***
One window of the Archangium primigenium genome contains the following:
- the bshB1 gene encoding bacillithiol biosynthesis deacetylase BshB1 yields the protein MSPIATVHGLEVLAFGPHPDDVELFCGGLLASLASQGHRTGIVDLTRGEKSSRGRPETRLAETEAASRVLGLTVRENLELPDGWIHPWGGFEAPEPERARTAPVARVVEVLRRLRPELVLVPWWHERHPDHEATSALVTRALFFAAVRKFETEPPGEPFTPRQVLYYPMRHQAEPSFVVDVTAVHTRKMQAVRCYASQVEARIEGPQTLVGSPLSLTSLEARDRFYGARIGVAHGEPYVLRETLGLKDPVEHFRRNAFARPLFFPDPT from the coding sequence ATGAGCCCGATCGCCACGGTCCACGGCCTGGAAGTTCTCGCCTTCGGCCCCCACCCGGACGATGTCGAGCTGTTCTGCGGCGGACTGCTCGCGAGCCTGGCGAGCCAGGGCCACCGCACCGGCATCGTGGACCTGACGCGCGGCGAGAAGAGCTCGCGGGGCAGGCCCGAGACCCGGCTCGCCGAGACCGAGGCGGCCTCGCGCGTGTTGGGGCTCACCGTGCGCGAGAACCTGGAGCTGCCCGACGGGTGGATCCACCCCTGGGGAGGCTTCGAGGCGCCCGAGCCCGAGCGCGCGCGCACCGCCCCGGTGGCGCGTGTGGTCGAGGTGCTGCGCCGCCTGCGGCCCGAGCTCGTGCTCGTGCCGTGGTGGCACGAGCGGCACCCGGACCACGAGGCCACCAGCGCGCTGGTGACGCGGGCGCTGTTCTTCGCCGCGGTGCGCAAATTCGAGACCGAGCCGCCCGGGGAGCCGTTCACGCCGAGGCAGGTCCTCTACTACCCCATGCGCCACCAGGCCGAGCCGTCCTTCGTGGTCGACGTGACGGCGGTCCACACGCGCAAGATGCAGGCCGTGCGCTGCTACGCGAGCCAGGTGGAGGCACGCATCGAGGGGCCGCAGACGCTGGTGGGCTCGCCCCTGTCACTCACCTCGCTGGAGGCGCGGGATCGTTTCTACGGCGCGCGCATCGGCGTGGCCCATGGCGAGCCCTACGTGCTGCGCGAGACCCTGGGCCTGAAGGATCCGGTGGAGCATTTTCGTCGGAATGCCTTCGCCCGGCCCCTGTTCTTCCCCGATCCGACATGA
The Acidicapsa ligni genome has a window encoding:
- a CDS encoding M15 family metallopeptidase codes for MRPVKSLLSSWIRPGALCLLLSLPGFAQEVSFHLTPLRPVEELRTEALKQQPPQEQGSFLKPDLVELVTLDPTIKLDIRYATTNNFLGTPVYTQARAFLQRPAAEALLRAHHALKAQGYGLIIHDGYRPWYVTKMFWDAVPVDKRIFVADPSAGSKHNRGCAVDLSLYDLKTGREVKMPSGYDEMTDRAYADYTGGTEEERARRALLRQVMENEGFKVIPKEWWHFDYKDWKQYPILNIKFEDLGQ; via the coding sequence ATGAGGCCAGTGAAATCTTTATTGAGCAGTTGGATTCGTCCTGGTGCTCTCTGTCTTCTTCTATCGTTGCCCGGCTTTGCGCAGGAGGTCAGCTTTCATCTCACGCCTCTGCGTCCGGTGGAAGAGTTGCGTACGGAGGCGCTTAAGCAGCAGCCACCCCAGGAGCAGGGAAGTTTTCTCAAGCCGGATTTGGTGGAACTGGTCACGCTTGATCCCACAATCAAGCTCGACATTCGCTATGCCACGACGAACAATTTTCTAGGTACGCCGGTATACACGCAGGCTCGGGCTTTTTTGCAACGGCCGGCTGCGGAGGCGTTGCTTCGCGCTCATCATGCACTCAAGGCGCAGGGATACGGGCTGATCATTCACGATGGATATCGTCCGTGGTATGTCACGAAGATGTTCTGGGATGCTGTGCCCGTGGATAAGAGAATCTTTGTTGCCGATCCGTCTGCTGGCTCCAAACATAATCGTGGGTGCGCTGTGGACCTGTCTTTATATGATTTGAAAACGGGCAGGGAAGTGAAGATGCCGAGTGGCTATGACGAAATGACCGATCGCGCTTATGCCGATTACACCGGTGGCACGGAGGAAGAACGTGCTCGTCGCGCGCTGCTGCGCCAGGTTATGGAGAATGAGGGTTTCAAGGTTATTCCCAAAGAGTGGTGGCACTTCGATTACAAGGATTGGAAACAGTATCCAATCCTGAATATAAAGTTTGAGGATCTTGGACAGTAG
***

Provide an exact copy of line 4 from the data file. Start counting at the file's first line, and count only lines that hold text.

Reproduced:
- a CDS encoding M15 family metallopeptidase codes for MRPVKSLLSSWIRPGALCLLLSLPGFAQEVSFHLTPLRPVEELRTEALKQQPPQEQGSFLKPDLVELVTLDPTIKLDIRYATTNNFLGTPVYTQARAFLQRPAAEALLRAHHALKAQGYGLIIHDGYRPWYVTKMFWDAVPVDKRIFVADPSAGSKHNRGCAVDLSLYDLKTGREVKMPSGYDEMTDRAYADYTGGTEEERARRALLRQVMENEGFKVIPKEWWHFDYKDWKQYPILNIKFEDLGQ; via the coding sequence ATGAGGCCAGTGAAATCTTTATTGAGCAGTTGGATTCGTCCTGGTGCTCTCTGTCTTCTTCTATCGTTGCCCGGCTTTGCGCAGGAGGTCAGCTTTCATCTCACGCCTCTGCGTCCGGTGGAAGAGTTGCGTACGGAGGCGCTTAAGCAGCAGCCACCCCAGGAGCAGGGAAGTTTTCTCAAGCCGGATTTGGTGGAACTGGTCACGCTTGATCCCACAATCAAGCTCGACATTCGCTATGCCACGACGAACAATTTTCTAGGTACGCCGGTATACACGCAGGCTCGGGCTTTTTTGCAACGGCCGGCTGCGGAGGCGTTGCTTCGCGCTCATCATGCACTCAAGGCGCAGGGATACGGGCTGATCATTCACGATGGATATCGTCCGTGGTATGTCACGAAGATGTTCTGGGATGCTGTGCCCGTGGATAAGAGAATCTTTGTTGCCGATCCGTCTGCTGGCTCCAAACATAATCGTGGGTGCGCTGTGGACCTGTCTTTATATGATTTGAAAACGGGCAGGGAAGTGAAGATGCCGAGTGGCTATGACGAAATGACCGATCGCGCTTATGCCGATTACACCGGTGGCACGGAGGAAGAACGTGCTCGTCGCGCGCTGCTGCGCCAGGTTATGGAGAATGAGGGTTTCAAGGTTATTCCCAAAGAGTGGTGGCACTTCGATTACAAGGATTGGAAACAGTATCCAATCCTGAATATAAAGTTTGAGGATCTTGGACAGTAG